Deadlight 360 Review - www.impulsegamer.com -
Deadlight
Reviewed by
Edwin Millheim
on
Deadlight 360 Review. The game is a bit high priced; the production value is very good. For some players this may make it well worth the Microsoft points it costs. A straight forward game with for the most part simple environmental puzzles, though at times some of the darker environments can make seeing just how to get past a puzzle a little difficult.
Rating:
3.5

Gameplay 7.0
Graphics 7.5
Sound 7.0
Value 6.5
Developer: Tequila Works
Distributor
: XBox Live
Review Date:
August 2012
Reviewer:
Edwin Millheim

7.0


Deadlight

Deadlight is the gloomy new Zombie kid on the block, with a market already full of Zombies we wondered what in the world this game could offer that the so many other Zombie games could not. Tequila Works sent over a code for us to check out the game and see what makes this side-scroller so inviting.

Deadlightís story is the basic end of the world kind of story fodder that one expects from a Zombie based adventure. The real twister here is the game presentation is a throwback style of side scrolling plat-forming adventures that tends to make it rather endearing. The hero in the game is seen as a Silhouette. Old school platform gaming influences and inspiration are obvious in the game. Games such as the original Prince of Persia come to mind, and again that is not a bad thing at all. What tequila Works has done is make something on an original mash upÖ.bringing Zombies and some cool plat-forming together.

While not a genre defining game, it is fun to play with interesting visuals and some timing and jump coordination to tantalize and tease players to the next nail biting level. Bonus, it all works out beautifully.

Itís a game that not only throws Zombies at the player to dodge and fight, but also some wicked traps and environmental obstacles to negotiate through. The puzzles are not mind benders by any stretch of the word and most of the experience is linear. Lots of timed jumps and hit a lever to make this happen push a box, creating a new platform get here to go there. And so on. Some of the timed platform jumping takes place with parts of the environment falling away and leading the character to a death if they are not fast enough. Some jumps are simple enough, while others may require a sprint and jump.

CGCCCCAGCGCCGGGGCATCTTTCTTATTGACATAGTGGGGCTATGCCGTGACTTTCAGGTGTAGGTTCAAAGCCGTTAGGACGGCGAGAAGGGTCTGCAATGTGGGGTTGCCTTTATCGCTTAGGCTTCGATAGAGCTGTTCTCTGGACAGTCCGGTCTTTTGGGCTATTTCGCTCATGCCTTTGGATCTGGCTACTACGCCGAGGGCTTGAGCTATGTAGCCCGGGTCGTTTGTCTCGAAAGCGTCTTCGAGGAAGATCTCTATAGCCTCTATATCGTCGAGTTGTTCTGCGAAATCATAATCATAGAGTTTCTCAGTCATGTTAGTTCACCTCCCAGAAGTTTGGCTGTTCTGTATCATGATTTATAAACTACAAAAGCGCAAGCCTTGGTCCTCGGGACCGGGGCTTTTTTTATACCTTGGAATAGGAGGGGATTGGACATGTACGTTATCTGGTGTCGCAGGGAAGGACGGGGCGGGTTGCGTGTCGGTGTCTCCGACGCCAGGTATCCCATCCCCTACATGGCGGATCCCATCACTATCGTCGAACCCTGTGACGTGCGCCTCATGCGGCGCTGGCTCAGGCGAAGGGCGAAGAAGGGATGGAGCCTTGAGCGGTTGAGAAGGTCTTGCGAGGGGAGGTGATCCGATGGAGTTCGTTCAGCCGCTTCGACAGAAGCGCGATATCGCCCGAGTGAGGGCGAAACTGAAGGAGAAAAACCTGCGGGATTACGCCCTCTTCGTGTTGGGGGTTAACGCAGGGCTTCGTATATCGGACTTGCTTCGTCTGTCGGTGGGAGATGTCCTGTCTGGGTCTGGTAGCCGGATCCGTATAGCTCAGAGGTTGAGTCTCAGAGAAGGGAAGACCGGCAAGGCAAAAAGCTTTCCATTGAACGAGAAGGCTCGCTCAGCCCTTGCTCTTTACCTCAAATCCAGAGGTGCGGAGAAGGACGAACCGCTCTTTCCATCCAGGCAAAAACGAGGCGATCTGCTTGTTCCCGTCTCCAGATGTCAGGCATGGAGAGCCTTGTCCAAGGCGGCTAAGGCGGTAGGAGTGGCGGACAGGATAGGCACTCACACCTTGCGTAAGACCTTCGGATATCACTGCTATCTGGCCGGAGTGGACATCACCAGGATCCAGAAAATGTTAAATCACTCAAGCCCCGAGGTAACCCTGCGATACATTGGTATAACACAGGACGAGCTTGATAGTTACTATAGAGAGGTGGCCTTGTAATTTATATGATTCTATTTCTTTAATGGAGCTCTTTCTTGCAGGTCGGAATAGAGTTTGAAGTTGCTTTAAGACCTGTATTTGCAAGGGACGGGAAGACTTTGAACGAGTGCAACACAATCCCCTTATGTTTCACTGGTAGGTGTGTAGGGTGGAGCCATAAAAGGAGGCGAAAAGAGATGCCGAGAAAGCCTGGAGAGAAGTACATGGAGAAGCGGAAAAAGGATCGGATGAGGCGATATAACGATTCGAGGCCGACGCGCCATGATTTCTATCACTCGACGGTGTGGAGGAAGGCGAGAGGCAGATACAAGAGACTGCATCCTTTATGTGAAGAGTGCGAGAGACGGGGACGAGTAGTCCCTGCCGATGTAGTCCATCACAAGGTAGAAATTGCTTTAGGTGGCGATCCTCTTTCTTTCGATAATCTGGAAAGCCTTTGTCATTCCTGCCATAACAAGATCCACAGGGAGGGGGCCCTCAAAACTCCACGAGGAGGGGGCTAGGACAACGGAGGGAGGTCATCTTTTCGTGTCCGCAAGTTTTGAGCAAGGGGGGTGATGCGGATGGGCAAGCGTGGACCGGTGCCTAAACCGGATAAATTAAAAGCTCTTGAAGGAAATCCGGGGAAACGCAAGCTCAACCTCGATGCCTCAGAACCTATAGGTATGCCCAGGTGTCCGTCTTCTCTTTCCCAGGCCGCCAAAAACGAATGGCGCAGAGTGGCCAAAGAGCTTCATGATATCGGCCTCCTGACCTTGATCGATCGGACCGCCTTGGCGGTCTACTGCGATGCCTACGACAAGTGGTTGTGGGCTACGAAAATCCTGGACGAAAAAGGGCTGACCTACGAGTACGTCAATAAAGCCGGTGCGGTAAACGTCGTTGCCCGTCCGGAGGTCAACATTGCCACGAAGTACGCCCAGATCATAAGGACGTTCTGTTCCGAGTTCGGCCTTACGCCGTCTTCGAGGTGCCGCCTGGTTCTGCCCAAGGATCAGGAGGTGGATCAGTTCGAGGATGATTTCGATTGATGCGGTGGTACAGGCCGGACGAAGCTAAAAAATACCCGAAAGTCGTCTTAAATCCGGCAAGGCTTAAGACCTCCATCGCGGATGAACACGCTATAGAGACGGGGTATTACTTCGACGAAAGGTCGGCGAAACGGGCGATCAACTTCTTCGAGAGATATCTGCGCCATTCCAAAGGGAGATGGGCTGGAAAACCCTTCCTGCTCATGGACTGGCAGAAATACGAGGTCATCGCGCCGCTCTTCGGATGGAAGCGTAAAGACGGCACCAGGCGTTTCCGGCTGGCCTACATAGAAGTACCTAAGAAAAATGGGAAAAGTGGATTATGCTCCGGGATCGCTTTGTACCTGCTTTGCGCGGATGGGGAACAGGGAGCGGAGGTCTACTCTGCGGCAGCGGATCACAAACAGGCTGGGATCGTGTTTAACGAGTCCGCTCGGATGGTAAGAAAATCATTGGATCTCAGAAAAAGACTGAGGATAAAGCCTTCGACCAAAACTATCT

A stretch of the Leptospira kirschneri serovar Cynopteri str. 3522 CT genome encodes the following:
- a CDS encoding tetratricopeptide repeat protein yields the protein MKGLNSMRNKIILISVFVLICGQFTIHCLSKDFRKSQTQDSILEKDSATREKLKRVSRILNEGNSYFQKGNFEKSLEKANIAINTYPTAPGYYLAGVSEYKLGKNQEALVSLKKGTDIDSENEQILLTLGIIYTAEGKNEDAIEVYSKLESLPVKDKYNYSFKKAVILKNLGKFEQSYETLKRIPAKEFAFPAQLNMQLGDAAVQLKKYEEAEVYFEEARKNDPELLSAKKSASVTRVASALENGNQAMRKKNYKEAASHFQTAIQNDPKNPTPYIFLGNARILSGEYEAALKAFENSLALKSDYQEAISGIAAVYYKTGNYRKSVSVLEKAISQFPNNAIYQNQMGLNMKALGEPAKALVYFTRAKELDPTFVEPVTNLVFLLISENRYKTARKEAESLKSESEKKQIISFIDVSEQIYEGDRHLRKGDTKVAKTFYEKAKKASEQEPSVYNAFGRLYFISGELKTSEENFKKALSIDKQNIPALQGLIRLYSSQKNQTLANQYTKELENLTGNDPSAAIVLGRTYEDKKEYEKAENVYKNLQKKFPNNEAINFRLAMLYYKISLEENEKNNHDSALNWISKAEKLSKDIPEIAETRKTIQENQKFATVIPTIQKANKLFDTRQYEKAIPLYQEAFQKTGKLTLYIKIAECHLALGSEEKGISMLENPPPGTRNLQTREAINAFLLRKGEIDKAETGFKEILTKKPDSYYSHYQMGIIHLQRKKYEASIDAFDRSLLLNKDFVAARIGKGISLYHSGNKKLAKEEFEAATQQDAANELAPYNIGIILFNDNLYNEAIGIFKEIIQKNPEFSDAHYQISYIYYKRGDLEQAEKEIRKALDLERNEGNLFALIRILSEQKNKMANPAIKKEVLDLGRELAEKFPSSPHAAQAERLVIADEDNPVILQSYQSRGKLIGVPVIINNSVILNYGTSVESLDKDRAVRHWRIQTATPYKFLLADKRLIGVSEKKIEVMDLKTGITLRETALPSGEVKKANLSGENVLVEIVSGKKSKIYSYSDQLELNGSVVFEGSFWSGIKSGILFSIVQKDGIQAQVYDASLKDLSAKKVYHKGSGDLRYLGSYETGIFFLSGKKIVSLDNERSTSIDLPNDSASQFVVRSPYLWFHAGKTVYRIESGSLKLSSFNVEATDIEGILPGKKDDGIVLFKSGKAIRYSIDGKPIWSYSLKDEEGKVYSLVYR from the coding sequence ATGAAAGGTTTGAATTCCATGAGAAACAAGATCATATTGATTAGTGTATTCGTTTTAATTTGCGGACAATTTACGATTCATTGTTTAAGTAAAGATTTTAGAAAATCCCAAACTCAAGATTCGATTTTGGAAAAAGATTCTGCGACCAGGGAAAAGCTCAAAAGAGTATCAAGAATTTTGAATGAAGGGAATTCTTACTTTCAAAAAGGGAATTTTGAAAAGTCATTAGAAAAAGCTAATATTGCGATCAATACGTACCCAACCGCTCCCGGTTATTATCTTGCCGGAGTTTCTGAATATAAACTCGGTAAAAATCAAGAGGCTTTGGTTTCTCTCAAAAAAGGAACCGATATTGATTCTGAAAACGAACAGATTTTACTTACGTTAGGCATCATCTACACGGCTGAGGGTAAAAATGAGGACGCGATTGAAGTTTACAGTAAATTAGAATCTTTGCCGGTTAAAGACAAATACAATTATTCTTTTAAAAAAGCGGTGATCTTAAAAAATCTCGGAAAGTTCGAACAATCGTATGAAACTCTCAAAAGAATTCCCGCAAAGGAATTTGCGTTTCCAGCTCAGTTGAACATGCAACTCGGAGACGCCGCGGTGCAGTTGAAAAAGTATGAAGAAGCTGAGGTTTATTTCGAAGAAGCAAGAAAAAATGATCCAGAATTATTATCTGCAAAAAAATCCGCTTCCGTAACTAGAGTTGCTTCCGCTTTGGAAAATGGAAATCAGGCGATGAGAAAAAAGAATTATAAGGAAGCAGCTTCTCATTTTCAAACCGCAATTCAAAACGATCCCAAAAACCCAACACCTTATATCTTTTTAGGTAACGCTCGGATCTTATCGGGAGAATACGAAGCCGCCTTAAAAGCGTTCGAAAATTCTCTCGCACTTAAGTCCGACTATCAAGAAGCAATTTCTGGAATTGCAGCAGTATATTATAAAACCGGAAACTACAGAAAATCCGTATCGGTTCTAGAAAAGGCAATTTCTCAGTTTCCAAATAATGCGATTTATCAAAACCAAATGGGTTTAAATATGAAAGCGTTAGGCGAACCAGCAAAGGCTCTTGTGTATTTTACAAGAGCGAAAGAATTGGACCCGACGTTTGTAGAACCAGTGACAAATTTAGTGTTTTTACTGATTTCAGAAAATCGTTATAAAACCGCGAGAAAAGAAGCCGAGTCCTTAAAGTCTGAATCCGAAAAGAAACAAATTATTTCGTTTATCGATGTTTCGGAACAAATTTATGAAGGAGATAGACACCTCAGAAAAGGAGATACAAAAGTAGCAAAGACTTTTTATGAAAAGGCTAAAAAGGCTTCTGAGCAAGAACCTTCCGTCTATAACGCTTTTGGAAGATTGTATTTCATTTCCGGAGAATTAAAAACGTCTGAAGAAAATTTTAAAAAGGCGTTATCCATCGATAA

To survive in the game and advance itís more about avoiding the undead. While you do get firearms, ammunition is scarce. So if you are going to blow through your ammo you had better make sure that the situation merits the expenditure. Avoidance and luring the Zombies to their destruction goes a long way to satisfaction and saving of the precious ammunition.

Now you would not think that a mostly 2D game could make you jump and wiggle in your seat in anticipation, but the designers manage to do just that. Using the time loved foreground sudden movement of something across screen that you never really see. Then of course there are the zombies. Shambling forth from the shadows and you try to stay ahead of them and at times just barely make it. It all comes down to some wincing moments. On that note, as with platform gaming, there can be some frustrations too when you do not time some of those longer jumps just right. On the flip side of that gaming coin of course is the awesomeness of making that jump and escaping character death just by the tips of those grasping fingers.

Our hero in Deadlight is Randall (Randy to his friends) Wayne (The name sounds like a country singing star), and the adventure takes place in Seattle in the late 1980ís. The story moves along with the help of what I kind of consider an animated comic book feel, and also with our heroís journal entries. The journal gives us some flash backs and play levels that move the story along and provide some of the back story to Randy Wayne and the trials and tribulations that have transpired so far.

The game is a bit high priced; the production value is very good. For some players this may make it well worth the Microsoft points it costs. A straight forward game with for the most part simple environmental puzzles, though at times some of the darker environments can make seeing just how to get past a puzzle a little difficult. (Just adjust your TV or game settings) Story presentation wise, there are moments of pacing that start out really well during the games progression, but players may find later levels feeling a bit anti-climactic. After a play through there is not much in the line of replay ability because itís the same in each play.

Have fun, play games
Edwin Millheim






 
 



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